IMPORTANT NOTE: This is not a medical site. You should always discuss medical matters with your doctor.
The Uberman Sleep CycleWe spend an average of one third of our life asleep - that's a lot of hours. Wouldn't it be great if we could find a way of sleeping less without suffering any ill-effects? That's the goal of polyphasic sleep - otherwise known as the Uberman sleep cycle.
NOTE: this page is for information only and is not a recommendation to try polyphasic sleep. Be wary of the problems that can be caused by sleep deprivation.
Less is MoreThe theory behind polyphasic sleep is that our normal sleep cycle is inefficient. Certain stages of sleep, in particular deep and REM sleep, are more beneficial to the body and mind. One long night-time sleep session is not the best way to maximise the amount of deep sleep and REM sleep that we receive.
So why would we normally use an inefficient sleep cycle? One theory is that our sleep patterns evolved back when the night was dangerous. We evolved so that we slept during the dangerous nighttime hours of darkness and hunted during the less dangerous daylight hours. In our modern society it is not quite so important to avoid the night.
The Uberman Sleep Cycle therefore attempts to replace our normal "one big block of" (monophasic) sleep with "several small blocks of" (polyphasic) sleep. Each of these smaller blocks of sleep is designed to optimise the amount of useful sleep.
Each sleep block is initially a multiple of 90 minutes (the average length of a normal sleep cycle). The theory is that a few of these 90-minute cycles throughout the day - taken when we can be sure we won't be interrupted - will be more effective than one long, possibly disturbed sleep. Sleep less but sleep smarter.
Over time it is claimed that our brains adapt to the polyphasic sleep cycle and can move into REM sleep more rapidly, thus making even more efficient use of the hours spent sleeping. The ultimate goal of the Uberman sleep schedule is to reduce your need for sleeping down to six thirty minute naps during a 24-hour period.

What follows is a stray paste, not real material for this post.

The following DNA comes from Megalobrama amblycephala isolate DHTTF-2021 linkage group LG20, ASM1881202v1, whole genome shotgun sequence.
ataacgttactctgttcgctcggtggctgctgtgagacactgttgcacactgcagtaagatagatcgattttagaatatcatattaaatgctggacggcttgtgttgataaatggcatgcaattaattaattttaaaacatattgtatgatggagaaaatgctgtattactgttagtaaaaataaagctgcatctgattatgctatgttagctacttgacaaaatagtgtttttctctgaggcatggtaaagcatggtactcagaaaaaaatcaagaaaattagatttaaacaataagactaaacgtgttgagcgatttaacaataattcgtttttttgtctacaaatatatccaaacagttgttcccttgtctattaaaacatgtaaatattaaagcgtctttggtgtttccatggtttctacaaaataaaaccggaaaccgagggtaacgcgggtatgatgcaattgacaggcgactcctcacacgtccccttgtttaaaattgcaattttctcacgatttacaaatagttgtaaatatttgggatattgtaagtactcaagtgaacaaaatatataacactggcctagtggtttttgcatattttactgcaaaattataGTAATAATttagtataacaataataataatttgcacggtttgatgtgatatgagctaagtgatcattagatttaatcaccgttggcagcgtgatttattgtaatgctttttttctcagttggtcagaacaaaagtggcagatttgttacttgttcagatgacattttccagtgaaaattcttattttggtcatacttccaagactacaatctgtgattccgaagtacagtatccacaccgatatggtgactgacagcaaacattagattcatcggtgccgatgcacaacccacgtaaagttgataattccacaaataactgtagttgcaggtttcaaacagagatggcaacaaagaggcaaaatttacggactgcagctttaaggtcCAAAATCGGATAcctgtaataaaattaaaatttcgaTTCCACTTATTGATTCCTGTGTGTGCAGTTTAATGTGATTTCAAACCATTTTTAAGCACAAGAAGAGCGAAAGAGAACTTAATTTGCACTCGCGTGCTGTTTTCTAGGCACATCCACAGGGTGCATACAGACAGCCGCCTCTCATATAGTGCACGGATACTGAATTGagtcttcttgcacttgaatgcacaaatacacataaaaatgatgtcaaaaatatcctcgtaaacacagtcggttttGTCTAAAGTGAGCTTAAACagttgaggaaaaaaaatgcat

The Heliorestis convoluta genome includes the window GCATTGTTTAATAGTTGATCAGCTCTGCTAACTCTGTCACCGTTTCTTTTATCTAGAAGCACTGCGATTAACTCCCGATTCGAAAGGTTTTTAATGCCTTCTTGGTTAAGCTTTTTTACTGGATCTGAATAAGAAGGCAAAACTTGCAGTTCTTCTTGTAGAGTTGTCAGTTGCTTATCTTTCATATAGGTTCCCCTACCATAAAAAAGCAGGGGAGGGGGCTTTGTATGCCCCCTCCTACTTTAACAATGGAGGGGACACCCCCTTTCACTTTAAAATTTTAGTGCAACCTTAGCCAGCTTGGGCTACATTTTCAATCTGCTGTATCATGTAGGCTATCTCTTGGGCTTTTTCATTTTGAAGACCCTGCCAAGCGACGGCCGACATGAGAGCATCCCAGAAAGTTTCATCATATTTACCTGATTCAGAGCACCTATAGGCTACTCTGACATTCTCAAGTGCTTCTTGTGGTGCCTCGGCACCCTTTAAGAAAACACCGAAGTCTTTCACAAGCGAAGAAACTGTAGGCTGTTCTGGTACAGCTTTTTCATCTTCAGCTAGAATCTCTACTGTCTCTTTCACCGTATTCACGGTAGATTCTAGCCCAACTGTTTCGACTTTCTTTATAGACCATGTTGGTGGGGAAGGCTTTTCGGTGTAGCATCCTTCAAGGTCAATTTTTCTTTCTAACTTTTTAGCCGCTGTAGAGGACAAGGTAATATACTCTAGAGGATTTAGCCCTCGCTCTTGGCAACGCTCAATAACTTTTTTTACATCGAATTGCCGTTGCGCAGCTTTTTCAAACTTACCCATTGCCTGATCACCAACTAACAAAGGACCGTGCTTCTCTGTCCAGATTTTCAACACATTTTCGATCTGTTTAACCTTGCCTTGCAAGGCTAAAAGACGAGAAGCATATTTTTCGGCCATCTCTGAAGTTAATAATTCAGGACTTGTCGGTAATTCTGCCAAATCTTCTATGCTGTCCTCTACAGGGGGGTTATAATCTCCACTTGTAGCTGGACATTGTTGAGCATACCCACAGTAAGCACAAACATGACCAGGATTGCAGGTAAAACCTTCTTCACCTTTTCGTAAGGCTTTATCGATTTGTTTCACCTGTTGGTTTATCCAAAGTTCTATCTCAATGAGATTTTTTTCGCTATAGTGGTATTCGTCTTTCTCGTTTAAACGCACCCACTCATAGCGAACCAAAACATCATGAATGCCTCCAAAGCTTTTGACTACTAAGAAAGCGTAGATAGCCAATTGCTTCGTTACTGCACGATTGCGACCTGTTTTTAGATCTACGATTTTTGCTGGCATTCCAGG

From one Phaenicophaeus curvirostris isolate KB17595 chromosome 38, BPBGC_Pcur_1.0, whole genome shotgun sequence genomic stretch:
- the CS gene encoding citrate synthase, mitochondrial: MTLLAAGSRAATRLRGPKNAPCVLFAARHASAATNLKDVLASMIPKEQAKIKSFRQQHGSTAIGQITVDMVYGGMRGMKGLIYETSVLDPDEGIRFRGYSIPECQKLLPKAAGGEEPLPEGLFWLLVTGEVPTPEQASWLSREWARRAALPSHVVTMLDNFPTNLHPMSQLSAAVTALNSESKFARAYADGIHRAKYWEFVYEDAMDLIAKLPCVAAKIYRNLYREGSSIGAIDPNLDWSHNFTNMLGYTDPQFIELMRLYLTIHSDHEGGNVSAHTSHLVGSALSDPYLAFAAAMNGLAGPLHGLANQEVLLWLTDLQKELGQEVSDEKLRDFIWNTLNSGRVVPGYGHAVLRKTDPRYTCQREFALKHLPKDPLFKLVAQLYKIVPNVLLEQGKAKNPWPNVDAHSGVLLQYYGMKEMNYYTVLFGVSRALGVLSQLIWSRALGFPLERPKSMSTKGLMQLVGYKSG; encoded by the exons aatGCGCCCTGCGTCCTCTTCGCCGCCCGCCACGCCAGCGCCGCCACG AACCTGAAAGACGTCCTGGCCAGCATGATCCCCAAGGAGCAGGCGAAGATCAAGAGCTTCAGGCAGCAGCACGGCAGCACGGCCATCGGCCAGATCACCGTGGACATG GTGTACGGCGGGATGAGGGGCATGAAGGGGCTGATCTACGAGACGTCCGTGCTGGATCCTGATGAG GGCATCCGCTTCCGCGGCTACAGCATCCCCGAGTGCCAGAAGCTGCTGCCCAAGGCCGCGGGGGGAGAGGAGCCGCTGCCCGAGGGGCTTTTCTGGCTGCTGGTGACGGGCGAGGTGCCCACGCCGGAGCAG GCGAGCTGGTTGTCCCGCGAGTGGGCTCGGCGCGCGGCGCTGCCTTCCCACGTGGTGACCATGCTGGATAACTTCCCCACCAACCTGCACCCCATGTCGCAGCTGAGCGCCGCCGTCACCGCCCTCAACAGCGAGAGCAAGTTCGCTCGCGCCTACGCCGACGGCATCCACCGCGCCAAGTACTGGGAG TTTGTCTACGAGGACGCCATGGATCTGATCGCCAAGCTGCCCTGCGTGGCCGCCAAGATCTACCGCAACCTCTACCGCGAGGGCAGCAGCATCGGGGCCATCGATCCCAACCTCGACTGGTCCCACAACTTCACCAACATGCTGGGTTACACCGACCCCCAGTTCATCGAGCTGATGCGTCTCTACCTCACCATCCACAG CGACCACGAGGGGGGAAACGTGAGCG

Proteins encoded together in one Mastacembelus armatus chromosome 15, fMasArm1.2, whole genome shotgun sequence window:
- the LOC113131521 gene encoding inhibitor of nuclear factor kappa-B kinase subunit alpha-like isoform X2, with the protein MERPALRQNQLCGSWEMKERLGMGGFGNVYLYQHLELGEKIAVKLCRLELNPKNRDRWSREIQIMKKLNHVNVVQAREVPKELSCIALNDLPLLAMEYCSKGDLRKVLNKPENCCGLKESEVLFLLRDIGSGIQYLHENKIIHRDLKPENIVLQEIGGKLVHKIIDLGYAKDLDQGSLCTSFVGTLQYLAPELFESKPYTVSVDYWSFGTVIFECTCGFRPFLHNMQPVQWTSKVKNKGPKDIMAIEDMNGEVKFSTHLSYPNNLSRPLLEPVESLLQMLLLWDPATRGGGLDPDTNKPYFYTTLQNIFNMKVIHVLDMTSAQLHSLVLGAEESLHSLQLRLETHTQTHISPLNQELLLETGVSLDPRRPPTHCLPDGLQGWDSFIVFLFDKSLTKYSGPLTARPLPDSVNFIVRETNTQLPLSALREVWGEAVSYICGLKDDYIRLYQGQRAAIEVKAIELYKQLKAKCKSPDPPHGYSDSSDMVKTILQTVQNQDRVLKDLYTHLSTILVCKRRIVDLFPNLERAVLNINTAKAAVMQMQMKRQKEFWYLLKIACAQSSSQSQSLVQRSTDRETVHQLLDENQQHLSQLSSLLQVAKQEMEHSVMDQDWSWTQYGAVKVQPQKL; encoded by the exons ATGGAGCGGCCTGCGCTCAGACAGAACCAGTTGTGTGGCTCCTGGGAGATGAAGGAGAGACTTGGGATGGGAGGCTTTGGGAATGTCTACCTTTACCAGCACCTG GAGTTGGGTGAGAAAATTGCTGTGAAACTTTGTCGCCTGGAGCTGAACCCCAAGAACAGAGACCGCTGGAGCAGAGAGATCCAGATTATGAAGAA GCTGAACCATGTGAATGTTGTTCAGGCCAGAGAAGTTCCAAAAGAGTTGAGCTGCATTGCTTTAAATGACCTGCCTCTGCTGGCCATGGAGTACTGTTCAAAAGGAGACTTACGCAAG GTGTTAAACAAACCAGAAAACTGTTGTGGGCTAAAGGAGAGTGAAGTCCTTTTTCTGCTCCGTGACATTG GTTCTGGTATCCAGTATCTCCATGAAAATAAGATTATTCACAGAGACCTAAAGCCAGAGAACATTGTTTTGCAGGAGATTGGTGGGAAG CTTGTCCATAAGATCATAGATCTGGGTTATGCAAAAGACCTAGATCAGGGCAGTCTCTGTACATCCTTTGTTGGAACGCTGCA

It's interesting to note that some form of polyphasic sleep appears to be the norm in babies and young children, however we grow out of it as a result of social pressure. The modern need to work a single long day or shift at a time makes polyphasic sleep routine difficult to maintain.
Does Polyphasic Sleep Work?Unfortunately there is little scientific evidence on the efficacy of polyphasic sleep.
There is plenty of anecdotal evidence that polyphasic sleep works. It is said that many people such as Leonardo da Vinci, Thomas Edison and Winston Churchill used the method. Many individuals have reported success in adapting to a polyphasic sleep cycle - unfortunately there have been no long term studies to see if they can maintain this.
On the other hand, there are considerable concerns that the effects of sleep deprivation could outweigh any benefits from polyphasic sleep. This could be specially true if you were suffering from any medical condition, either physical or mental.
Overall the polyphasic sleep cycle remains a fascinating concept that deserves serious scientific study. For now I wouldn't risk it without asking my doctor first.